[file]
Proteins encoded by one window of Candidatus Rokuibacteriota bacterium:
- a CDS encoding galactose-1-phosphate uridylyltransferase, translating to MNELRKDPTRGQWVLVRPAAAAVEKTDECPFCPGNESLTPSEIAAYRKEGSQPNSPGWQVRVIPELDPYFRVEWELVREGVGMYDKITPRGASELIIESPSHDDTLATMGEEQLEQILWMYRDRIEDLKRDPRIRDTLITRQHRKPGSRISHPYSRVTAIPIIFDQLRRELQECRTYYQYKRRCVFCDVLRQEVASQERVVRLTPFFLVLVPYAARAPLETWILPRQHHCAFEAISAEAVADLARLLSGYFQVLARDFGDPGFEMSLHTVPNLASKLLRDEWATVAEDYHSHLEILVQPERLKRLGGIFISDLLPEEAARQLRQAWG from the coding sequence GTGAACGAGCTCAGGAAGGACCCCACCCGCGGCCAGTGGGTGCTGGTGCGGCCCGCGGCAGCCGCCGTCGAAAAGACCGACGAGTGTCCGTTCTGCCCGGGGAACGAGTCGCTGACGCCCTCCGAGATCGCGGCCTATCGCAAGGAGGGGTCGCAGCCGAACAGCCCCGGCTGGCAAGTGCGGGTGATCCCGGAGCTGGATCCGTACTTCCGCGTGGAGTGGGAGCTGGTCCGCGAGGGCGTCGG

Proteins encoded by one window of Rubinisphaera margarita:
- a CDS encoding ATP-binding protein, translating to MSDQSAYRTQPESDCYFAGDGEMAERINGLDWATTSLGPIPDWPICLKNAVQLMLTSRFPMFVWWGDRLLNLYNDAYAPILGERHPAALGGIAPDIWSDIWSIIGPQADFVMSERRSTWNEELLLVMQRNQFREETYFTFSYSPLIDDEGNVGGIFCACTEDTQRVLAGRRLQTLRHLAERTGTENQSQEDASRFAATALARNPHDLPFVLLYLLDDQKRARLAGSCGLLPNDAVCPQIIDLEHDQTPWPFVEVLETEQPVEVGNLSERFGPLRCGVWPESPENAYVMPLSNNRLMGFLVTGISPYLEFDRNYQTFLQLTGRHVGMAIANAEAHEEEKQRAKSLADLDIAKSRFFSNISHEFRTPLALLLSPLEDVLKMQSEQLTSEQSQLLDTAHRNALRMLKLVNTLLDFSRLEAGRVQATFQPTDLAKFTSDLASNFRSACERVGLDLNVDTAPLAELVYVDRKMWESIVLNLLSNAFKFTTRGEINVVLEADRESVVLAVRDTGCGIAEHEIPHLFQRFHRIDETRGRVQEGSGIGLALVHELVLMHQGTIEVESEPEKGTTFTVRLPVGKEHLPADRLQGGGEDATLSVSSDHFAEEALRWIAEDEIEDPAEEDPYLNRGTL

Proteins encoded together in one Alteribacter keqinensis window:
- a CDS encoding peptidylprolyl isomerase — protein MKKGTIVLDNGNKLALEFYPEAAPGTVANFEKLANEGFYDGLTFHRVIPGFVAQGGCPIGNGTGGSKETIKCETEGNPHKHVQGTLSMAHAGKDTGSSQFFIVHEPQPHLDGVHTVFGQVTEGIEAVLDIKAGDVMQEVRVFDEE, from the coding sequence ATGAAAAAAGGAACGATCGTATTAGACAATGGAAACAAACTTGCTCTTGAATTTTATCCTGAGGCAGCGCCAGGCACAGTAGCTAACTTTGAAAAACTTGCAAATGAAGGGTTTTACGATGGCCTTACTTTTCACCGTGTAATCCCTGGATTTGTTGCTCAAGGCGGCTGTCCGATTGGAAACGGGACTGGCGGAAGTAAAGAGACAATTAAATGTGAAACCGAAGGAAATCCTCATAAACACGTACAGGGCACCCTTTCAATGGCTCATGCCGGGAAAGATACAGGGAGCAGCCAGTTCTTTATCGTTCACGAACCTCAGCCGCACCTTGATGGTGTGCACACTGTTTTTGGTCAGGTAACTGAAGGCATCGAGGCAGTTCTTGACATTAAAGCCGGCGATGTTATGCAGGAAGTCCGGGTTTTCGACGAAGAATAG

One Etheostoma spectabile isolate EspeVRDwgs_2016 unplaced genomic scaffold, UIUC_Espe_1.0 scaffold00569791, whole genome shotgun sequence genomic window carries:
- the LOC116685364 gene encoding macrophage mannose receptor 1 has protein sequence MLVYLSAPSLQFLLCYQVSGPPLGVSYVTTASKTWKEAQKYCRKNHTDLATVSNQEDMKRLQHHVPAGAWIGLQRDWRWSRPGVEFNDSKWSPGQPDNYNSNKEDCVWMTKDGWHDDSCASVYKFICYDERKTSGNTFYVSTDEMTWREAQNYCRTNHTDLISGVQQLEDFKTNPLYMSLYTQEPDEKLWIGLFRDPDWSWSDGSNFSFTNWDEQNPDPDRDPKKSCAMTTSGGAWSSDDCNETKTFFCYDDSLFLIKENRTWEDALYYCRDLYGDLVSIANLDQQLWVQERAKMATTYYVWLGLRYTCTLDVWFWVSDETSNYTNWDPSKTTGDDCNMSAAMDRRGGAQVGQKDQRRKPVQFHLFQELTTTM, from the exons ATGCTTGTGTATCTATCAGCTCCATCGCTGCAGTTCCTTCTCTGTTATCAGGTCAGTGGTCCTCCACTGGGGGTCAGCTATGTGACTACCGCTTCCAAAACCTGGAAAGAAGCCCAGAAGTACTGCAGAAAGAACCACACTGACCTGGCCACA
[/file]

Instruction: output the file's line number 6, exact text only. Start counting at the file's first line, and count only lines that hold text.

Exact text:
- a CDS encoding peptidylprolyl isomerase — protein MKKGTIVLDNGNKLALEFYPEAAPGTVANFEKLANEGFYDGLTFHRVIPGFVAQGGCPIGNGTGGSKETIKCETEGNPHKHVQGTLSMAHAGKDTGSSQFFIVHEPQPHLDGVHTVFGQVTEGIEAVLDIKAGDVMQEVRVFDEE, from the coding sequence ATGAAAAAAGGAACGATCGTATTAGACAATGGAAACAAACTTGCTCTTGAATTTTATCCTGAGGCAGCGCCAGGCACAGTAGCTAACTTTGAAAAACTTGCAAATGAAGGGTTTTACGATGGCCTTACTTTTCACCGTGTAATCCCTGGATTTGTTGCTCAAGGCGGCTGTCCGATTGGAAACGGGACTGGCGGAAGTAAAGAGACAATTAAATGTGAAACCGAAGGAAATCCTCATAAACACGTACAGGGCACCCTTTCAATGGCTCATGCCGGGAAAGATACAGGGAGCAGCCAGTTCTTTATCGTTCACGAACCTCAGCCGCACCTTGATGGTGTGCACACTGTTTTTGGTCAGGTAACTGAAGGCATCGAGGCAGTTCTTGACATTAAAGCCGGCGATGTTATGCAGGAAGTCCGGGTTTTCGACGAAGAATAG